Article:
TOKYO — A possible breach at Japan's troubled nuclear plant escalated the crisis anew Friday, two full weeks after an earthquake and tsunami first compromised the facility. The development suggested radioactive contamination may be worse than first thought, with tainted groundwater the most likely consequence.
Japanese leaders defended their decision not to evacuate people from a wider area around the plant, insisting they are safe if they stay indoors. But officials also said residents may want to voluntarily move to areas with better facilities, since supplies in the tsunami-devastated region are running short.
The escalation in the nuclear plant crisis came as the death toll from the quake and tsunami passed 10,000 on Friday. Across the battered northeast coast, hundreds of thousands of people whose homes were destroyed still have no power, no hot meals and, in many cases, no showers for 14 days.
The uncertain nuclear situation again halted work at the Fukushima Dai-ichi complex, where authorities have been scrambling to stop the overheated facility from leaking dangerous radiation. Low levels of radiation have been seeping out since the March 11 quake and tsunami knocked out the plant's cooling system, but a breach could mean a much larger release of contaminants. The most likely consequence would be contamination of the groundwater.
"The situation today at the Fukushima Dai-ichi power plant is still very grave and serious. We must remain vigilant," a somber Prime Minister Naoto Kan said. "We are not in a position where we can be optimistic. We must treat every development with the utmost care."
The possible breach in the plant's Unit 3 might be a crack or a hole in the stainless steel chamber of the reactor core or in the spent fuel pool that's lined with several feet of reinforced concrete. The temperature and pressure inside the core, which holds the fuel rods, remained stable and was far lower than what would further melt the core.
Suspicions of a possible breach were raised when two workers suffered skin burns after wading into water 10,000 times more radioactive than levels normally found in water in or around a reactor, the Nuclear and Industrial Safety Agency said.
Water with equally high radiation levels was found in the Unit 1 reactor building, Tokyo Electric Power Co. officials said. Water was also discovered in Units 2 and 4, and the company said it suspects that, too, is radioactive. Officials acknowledged the water would delay work inside the plant.
Plant officials and government regulators say they don't know the source of the radioactive water discovered at Units 1 and 3. It could have come from a leaking reactor core, associated pipes, or a spent fuel pool. Or it may be the result of overfilling the pools with emergency cooling water.
Friday marked two weeks to the day since the magnitude-9.0 quake triggered a tsunami that flattened cities along the northeastern coast. With the cleanup and recovery operations continuing and more than 17,400 listed as missing, the final number of dead was expected to surpass 18,000.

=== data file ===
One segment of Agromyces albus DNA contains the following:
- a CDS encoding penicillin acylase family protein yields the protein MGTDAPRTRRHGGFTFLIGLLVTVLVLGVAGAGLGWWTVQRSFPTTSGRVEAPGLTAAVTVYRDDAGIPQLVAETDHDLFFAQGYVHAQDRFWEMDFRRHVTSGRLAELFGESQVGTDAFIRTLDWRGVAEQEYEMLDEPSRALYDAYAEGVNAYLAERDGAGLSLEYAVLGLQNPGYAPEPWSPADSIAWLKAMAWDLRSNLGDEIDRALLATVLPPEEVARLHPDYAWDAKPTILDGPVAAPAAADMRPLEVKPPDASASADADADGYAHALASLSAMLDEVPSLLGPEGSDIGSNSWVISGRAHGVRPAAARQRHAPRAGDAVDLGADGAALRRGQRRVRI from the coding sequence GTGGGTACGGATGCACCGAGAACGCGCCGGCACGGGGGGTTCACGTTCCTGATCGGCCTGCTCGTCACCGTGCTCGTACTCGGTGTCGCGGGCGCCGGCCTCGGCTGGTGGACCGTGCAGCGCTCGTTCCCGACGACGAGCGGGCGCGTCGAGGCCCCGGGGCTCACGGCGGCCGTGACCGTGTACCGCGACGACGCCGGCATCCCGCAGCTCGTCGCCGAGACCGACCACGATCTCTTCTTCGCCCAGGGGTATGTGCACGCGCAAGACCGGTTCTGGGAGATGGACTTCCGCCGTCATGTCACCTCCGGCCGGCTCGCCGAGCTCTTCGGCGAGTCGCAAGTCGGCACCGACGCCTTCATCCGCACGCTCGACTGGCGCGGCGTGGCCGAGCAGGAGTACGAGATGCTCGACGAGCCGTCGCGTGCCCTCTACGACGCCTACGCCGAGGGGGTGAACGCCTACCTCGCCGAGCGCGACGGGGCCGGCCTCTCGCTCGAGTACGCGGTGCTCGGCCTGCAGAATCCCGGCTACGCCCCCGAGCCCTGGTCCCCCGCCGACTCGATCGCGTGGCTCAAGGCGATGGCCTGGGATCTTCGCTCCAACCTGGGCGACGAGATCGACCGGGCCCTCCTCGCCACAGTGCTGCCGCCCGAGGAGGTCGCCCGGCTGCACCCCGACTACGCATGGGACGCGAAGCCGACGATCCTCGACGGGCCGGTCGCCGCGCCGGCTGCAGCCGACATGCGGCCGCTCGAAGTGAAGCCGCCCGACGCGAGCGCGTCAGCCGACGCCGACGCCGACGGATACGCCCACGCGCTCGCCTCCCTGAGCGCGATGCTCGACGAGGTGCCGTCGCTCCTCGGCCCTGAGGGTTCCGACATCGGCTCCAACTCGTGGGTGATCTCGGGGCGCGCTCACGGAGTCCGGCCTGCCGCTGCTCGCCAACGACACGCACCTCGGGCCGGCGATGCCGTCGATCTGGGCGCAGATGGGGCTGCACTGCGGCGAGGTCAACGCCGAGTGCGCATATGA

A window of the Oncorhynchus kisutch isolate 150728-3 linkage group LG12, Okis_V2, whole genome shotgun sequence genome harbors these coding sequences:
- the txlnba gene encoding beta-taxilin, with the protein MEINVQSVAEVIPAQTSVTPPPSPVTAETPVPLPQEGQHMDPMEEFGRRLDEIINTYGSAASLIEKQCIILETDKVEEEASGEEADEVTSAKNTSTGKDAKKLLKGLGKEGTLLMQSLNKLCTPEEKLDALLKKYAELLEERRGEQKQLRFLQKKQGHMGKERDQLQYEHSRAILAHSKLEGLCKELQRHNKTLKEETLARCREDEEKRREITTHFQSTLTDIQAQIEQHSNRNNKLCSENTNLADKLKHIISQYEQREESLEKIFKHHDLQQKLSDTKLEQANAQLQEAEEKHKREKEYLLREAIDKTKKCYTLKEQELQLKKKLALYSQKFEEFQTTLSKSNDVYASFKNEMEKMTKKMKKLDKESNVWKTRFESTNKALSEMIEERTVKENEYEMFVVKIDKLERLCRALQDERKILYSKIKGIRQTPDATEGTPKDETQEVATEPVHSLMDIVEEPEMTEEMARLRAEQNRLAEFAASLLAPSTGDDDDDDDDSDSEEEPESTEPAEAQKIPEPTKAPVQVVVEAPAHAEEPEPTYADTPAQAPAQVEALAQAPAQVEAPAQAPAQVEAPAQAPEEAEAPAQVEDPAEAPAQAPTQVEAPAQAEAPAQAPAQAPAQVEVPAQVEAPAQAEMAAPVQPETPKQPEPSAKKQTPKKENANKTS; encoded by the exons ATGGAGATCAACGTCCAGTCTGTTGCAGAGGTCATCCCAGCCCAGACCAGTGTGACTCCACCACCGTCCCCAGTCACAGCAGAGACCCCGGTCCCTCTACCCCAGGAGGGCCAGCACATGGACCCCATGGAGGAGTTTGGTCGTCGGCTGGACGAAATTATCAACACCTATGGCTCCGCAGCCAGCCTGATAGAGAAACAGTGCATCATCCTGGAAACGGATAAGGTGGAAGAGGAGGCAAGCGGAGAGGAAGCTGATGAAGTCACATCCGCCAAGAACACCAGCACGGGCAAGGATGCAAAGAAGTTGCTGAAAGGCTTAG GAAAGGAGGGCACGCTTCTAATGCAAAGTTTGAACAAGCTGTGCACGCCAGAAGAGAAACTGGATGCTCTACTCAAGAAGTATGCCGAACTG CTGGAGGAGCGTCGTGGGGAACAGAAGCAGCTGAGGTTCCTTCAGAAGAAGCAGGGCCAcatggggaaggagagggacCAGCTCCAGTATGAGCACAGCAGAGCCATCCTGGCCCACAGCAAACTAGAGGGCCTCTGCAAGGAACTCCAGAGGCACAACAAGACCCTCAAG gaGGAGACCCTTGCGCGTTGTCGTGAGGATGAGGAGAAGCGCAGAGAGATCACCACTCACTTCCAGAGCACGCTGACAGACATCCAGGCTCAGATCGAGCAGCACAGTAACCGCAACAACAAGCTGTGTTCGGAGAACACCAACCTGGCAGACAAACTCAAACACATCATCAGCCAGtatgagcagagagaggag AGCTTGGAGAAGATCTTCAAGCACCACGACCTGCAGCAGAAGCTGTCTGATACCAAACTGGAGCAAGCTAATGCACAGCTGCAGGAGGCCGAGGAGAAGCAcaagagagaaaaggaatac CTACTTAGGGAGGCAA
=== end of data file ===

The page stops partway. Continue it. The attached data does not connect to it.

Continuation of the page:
Kan apologized to farmers and business owners for the toll the radiation has had on their livelihoods: Several countries have halted some food imports from areas near the plant after elevated levels of radiation were found in raw milk, sea water and 11 kinds of vegetables, including broccoli, cauliflower and turnips.
He also thanked utility workers, firefighters and military personnel for "risking their lives" to cool the overheated facility.
The nuclear crisis has compounded the challenges faced by a nation already saddled with a humanitarian disaster. Much of the frigid northeast remains a scene of despair and devastation, with Japan struggling to feed and house hundreds of thousands of homeless survivors, clear away debris and bury the dead.
"It's still like I'm in a dream," said Tomohiko Abe, a 45-year-old machinist who was in the devastated coastal town of Onagawa trying to salvage any belongings he could from his ruined car. "People say it's like a movie, but it's been worse than any movie I've ever seen."
A breach at the nuclear plant could mean a leak has been seeping for days, likely since the hydrogen explosion at Unit 3 on March 14. It's not clear if any of the contaminated water has run into the ground. Radiation readings for the air were not yet available for Friday, but detections in recent days have shown no significant spike.
Elevated levels of radiation have turned up elsewhere, including the tap water in several areas of Japan. In Tokyo, tap water showed levels thrice as high as the government standard for infants, who are particularly vulnerable to cancer-causing radioactive iodine, officials said.
The scare caused a run on bottled water in the capital, and Tokyo city officials are distributing it to families with babies.
Previous radioactive emissions have come from intentional efforts to vent small amounts of steam through valves to prevent the core from bursting. However, releases from a breach could allow uncontrolled quantities of radioactive contaminants to escape into the ground or air.
Government spokesman Yukio Edano said "safety measures may not be adequate" and warned that may contribute to rising anxiety among people about how the disaster is being managed.